The surface of our spinning planet carries us forever eastward and at the end of each day we leave the sun behind us and pass into the shadow of the earth and into the night. Looking west, behind us, during that brief passage into night we see the glorious hues of a setting sun, but ahead of us we witness a far more subtle side of nature that is revealed by the shadow of the earth cast upon the eastern sky.
That shadow forms a gentle arc that slowly rises above the eastern horizon revealing a shifting palette of amber, pink, blue and violet before rapidly dissolving into the twilight. The clouds that may be drifting past hold on to the last rays of the sun but then also rapidly succumb to the shadow.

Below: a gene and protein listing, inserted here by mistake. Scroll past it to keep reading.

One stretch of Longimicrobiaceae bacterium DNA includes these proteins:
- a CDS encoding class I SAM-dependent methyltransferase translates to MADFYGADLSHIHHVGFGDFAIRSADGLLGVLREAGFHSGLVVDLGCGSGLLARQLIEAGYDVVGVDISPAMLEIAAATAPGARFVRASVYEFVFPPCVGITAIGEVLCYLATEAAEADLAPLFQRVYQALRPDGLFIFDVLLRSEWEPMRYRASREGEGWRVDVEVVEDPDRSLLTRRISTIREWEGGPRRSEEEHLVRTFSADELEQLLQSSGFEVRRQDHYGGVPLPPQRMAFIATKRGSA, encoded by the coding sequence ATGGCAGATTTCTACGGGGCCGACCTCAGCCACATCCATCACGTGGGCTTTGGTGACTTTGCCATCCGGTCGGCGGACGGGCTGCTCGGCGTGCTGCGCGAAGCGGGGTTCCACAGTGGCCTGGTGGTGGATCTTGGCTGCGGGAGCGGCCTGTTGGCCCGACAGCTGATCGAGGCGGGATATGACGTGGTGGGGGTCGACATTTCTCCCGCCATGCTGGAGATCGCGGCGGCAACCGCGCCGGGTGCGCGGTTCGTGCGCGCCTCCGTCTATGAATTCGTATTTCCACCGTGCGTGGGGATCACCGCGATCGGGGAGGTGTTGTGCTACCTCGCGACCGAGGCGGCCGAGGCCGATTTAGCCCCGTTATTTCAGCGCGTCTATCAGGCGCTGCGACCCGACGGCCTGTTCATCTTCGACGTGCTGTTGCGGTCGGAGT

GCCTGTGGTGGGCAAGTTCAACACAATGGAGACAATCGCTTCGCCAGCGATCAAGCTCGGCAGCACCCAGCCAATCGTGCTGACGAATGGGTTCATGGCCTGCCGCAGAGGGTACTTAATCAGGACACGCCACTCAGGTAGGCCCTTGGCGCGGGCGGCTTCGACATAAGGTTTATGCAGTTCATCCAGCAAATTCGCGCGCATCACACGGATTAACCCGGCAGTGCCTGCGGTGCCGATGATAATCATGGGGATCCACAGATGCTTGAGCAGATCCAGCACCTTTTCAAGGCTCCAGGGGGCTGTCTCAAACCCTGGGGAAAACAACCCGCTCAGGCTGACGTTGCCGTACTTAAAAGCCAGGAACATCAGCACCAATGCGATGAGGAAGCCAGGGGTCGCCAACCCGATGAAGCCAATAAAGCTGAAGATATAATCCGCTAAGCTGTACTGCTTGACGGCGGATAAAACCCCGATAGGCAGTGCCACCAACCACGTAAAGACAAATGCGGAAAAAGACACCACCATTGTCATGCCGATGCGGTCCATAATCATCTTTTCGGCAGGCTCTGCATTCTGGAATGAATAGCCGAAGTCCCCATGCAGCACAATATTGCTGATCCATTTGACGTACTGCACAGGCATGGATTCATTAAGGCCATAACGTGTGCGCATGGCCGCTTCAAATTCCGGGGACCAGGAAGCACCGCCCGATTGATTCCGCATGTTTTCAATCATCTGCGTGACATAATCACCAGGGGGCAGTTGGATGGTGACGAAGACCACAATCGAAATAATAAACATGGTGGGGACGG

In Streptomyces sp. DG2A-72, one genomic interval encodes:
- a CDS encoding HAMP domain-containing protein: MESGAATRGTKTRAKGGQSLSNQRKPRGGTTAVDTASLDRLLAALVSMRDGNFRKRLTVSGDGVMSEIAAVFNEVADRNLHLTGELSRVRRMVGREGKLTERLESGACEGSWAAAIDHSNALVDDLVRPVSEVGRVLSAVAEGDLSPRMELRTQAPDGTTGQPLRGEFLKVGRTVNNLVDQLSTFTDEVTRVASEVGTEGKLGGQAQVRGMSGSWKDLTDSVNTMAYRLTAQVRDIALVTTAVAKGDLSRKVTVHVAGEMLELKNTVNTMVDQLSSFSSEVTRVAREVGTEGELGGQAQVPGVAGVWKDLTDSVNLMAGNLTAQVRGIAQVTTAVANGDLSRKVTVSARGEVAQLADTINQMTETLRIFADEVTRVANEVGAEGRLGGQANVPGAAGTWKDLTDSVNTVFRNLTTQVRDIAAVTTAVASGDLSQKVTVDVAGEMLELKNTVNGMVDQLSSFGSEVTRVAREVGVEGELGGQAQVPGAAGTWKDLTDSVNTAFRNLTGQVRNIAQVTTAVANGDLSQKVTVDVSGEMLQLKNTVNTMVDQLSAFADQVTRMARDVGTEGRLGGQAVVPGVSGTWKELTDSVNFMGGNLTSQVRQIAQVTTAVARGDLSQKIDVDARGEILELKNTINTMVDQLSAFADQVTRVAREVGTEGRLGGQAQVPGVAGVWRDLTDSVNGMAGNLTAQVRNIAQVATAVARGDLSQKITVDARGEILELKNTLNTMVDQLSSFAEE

Each image represents the rising of the Earth’s shadow above the eastern horizon on one evening. There is enormous variation from one evening to the next as changes in the atmosphere and the number, type and motion of the clouds have a part to play in the colours and patterns and whether the phenomenon is even seen at all.
A video hinting at how the images were created can be found here.
A selection of large format prints from the series were exhibited at the Watt Space Gallery, Newcastle during September 2012 and at the Queensland Centre for Photography, Brisbane in May 2013.